Monday, September 28, 2015

Gestapo Mars -- Victor Gischler

What if Ian Fleming had been writing for Amazing Stories or Science Fiction Adventures in 1957 but hadn't been restricted by the then current prohibitions on graphic sex and violence?  He might have written something like Gestapo Mars.

The secret agent in this case isn't James Bond but Carter Sloan, who's working for the Third Reich, which in this imagined future has control of the Moon and Mars and pretty much the entire galaxy.  Now the regime is being threatened by the Resistance, and only Sloan can save it, which is why he's awakened and removed from the cryogenic chamber where he's been stashed for 258 years.  He's been left there because assassins are a lot better now, humans having been improved with all kinds of million-dollar-man additions.  But now the Reich needs someone like Sloan, who's merely been a heavily conditioned, but human, killing machine.  He won't be so easily spotted as he undertakes his mission to kill (or to save; the mission changes often) the Daughter of the Brass Dragon.  This is complicated by the alien Coriandon, who look like blobs of snot and who are intent on doing a number of the Reich and taking over the galaxy.

After the opening sentences, it's just one damn thing after another, with, as I mentioned, lots of graphic sex and violence (and cussing; did I mention cussing?) as Sloan attempts to save the Reich (or not, depending on his mood) and the human race.  The fate of the galaxy is in his hands!  

Hardly any of the story, much less the science, is believable, but who cares?  This isn't something that John W. Campbell would have published in Astounding even at gunpoint.  It's a rollicking adventure with sex, violence, and cussing, as I may have said already.  A couple of times the action stops for a page or so, and at one point there's even a little discussion on how hatred for "the other" sustains the Reich.  Any resemblance to current events is purely coincidental, I'm sure.  And I liked the talking dog that explains "the Kardashian effect."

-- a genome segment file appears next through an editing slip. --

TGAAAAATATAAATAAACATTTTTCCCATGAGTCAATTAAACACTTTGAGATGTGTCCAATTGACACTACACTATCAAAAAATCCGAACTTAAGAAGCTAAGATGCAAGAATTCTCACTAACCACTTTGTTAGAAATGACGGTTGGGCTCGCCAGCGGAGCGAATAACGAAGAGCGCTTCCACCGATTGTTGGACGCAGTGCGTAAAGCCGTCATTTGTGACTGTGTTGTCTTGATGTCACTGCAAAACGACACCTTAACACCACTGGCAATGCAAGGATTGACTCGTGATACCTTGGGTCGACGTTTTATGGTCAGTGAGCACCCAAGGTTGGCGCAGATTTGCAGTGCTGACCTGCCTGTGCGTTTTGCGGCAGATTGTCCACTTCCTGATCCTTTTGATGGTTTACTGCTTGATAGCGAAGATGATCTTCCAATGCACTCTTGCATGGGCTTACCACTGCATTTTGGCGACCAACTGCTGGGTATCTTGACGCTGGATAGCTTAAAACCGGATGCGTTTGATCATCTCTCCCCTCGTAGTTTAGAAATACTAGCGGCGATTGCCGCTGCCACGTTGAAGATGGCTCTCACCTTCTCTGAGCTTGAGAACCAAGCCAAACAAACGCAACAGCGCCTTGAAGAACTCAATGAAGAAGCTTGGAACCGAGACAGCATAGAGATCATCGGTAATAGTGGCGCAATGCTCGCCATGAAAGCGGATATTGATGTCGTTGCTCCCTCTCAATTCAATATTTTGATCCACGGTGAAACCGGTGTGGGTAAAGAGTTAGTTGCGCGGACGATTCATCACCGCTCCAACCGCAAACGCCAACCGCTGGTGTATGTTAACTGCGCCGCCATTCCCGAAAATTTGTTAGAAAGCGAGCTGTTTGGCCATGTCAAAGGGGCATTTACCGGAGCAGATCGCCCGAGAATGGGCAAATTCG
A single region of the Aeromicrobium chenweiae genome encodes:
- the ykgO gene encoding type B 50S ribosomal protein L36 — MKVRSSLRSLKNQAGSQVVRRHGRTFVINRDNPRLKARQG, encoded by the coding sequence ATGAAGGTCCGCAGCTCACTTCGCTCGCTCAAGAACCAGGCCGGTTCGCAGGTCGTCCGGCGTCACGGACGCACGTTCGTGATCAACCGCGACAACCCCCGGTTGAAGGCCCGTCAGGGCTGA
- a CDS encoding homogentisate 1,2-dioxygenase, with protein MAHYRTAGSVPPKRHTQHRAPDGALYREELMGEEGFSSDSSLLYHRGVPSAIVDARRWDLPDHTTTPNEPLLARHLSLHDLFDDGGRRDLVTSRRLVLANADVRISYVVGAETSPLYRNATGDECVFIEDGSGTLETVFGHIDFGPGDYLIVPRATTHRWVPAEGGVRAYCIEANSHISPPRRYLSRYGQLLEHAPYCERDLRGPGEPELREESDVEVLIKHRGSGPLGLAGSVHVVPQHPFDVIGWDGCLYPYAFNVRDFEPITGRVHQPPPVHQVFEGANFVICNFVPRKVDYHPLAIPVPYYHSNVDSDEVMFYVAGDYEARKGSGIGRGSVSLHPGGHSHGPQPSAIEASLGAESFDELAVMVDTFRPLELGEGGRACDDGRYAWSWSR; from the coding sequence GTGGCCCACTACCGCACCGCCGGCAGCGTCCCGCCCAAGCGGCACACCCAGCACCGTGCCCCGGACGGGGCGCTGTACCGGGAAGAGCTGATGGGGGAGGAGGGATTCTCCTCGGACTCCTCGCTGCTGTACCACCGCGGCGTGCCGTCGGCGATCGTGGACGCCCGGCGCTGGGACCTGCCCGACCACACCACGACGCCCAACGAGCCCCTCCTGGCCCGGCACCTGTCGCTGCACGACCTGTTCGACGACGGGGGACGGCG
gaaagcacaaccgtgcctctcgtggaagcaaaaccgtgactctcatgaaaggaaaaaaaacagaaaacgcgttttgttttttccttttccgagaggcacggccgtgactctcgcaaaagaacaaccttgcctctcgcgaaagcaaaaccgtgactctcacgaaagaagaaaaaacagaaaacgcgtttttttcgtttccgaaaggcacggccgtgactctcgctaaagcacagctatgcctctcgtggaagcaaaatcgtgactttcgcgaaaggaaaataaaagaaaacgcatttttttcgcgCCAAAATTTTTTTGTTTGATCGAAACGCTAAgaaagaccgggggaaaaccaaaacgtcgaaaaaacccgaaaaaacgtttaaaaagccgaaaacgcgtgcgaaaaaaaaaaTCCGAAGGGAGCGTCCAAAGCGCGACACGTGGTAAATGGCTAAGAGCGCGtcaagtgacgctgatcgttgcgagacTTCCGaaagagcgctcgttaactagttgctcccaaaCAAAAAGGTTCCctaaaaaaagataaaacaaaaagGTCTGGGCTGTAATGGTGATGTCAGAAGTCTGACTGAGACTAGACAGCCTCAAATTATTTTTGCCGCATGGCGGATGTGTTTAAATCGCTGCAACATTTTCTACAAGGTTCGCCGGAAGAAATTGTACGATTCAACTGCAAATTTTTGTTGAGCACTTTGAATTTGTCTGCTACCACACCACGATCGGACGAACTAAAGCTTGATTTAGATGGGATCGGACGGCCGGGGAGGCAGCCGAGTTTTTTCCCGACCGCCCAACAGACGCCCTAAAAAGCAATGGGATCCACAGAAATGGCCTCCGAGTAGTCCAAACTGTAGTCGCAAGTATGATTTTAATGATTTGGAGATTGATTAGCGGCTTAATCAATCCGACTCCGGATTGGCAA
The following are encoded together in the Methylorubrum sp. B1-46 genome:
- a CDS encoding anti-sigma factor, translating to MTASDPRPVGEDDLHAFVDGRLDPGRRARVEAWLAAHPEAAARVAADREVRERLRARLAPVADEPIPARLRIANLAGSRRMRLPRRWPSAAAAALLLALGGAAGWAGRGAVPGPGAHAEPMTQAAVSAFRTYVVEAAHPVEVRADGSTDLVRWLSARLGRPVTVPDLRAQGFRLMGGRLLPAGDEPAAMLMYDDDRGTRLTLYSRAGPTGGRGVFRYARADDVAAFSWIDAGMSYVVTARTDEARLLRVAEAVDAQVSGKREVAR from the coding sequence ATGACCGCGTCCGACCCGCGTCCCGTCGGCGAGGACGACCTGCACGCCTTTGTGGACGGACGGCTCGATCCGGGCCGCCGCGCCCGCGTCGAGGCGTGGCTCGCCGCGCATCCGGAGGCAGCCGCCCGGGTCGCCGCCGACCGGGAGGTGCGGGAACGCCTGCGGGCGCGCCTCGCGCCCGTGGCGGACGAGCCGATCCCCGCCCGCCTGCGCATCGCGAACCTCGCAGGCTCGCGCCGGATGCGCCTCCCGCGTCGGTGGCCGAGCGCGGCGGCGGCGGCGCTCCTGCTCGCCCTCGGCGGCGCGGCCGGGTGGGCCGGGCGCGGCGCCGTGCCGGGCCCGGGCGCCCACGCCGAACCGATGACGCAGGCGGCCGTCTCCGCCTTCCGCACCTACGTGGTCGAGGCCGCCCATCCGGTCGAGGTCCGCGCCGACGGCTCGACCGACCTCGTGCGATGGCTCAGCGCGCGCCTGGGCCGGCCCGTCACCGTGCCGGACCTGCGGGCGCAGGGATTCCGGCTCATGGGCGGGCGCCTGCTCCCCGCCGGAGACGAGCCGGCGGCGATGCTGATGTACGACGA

One small complaint is the hissing of the unhissable:  "'Over there,' I hissed."  Oh, well.  There was probably a lot of that in Science Fiction Adventures in 1957, too.

You might note that on the cover there's a line that says, "A Carter Sloan Novel."  That implies that there'll be more of them, and I'll be reading them, too.  


Jeff Meyerson said...

I have been looking forward to this ever since I heard the title.


Anonymous said...

There are several instances in Wodehouse where a character hisses something without an "s" in it, and the narrator insists that such is possible. Sorry Bill, but I've got to side with Bertie Wooster on this iisue.

Art Scott

John D. said...

Hooray! This is already on my to-read pile. I mean, just look at that cover!

Kevin R. Tipple said...

Thanks, Bill. Been wondering about this one.....have to wait until the overlords kick some money into my account by way of the associate deal.